The past decade has heralded an unprecedented expansion in knowledge concerning autoimmune-mediated central nervous system diseases, particularly those associated with autoantibodies against neuronal surface antigens. Previously unknown diagnostic entities, including N-methyl-d-aspartate receptor encephalitis; leucine-rich, glioma-inactivated 1 (LGI1) protein encephalitis; and contactin-associated protein-like 2 antibody–associated encephalitis, are now routinely included in the differential diagnoses of patients presenting with abrupt changes in behavior and cognition. In turn, increased experience with autoantibody testing has broadened the spectrum of symptoms and signs associated with antibody-mediated diseases,1-4 facilitating the development of consensus criteria for the evaluation and stratification of patients with possible, probable, or definite autoimmune encephalitis.5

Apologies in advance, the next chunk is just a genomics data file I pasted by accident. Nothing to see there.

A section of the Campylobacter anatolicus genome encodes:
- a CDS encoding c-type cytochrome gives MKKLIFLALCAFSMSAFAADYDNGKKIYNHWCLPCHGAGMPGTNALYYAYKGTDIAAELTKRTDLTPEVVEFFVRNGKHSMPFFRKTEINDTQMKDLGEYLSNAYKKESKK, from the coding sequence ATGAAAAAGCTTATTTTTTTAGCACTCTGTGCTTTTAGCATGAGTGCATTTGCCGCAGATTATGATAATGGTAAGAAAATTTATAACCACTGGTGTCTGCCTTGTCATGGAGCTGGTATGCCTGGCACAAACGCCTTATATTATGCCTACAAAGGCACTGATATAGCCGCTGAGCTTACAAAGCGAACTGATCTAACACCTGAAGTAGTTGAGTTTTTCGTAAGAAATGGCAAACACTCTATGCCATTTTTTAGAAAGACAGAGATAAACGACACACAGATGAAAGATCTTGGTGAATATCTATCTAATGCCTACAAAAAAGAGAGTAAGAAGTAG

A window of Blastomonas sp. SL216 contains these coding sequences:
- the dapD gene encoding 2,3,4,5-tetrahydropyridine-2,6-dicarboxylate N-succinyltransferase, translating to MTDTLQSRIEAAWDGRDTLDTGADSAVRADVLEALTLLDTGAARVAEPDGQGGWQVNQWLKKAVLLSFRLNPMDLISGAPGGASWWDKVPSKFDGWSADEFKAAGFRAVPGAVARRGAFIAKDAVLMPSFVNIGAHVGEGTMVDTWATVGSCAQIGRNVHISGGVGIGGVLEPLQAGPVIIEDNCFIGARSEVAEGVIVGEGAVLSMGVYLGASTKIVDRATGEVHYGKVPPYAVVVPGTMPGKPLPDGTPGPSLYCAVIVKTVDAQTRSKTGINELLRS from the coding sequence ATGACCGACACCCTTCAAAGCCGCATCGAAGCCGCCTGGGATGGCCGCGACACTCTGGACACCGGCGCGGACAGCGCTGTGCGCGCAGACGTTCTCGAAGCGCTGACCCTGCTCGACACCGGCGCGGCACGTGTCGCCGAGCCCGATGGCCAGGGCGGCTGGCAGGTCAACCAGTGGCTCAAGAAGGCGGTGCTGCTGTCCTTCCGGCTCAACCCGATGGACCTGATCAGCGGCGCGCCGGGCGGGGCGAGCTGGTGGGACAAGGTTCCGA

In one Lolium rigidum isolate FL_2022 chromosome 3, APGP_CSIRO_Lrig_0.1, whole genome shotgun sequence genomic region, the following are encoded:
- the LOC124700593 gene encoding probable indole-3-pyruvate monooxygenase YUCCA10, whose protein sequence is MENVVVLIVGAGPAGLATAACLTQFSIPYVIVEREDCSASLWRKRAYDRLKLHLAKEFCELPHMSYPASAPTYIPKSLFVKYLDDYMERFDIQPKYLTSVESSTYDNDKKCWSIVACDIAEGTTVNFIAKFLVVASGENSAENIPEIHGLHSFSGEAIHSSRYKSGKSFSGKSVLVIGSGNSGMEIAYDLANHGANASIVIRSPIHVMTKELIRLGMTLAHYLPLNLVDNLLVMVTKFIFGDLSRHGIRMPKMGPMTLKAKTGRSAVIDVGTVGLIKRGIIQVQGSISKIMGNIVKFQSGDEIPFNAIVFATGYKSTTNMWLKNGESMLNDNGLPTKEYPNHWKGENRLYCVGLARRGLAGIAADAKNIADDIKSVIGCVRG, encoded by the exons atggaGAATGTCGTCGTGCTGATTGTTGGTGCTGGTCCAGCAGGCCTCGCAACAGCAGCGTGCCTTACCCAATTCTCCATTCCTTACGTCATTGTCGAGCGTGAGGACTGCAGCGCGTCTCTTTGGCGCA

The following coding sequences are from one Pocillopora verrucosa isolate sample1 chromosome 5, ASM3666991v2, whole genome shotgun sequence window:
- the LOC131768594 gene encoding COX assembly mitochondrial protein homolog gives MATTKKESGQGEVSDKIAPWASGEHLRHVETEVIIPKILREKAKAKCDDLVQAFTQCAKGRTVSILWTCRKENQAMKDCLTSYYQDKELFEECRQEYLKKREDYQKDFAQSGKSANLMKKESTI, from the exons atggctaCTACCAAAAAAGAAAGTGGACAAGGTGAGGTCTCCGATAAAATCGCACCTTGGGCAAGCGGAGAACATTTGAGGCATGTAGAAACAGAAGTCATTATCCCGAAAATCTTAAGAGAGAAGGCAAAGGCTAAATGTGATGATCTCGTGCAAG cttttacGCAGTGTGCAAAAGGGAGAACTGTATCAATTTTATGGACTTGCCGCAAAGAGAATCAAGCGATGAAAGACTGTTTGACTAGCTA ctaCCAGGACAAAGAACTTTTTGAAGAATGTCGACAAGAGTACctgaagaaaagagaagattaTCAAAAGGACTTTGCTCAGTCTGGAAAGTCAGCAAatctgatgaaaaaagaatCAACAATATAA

Day GS. Rethinking Outcomes in Leucine-Rich, Glioma-Inactivated 1 Protein Encephalitis: “Good” Isn't Good Enough. JAMA Neurol. 2017;74(1):19–21. doi:10.1001/jamaneurol.2016.4538
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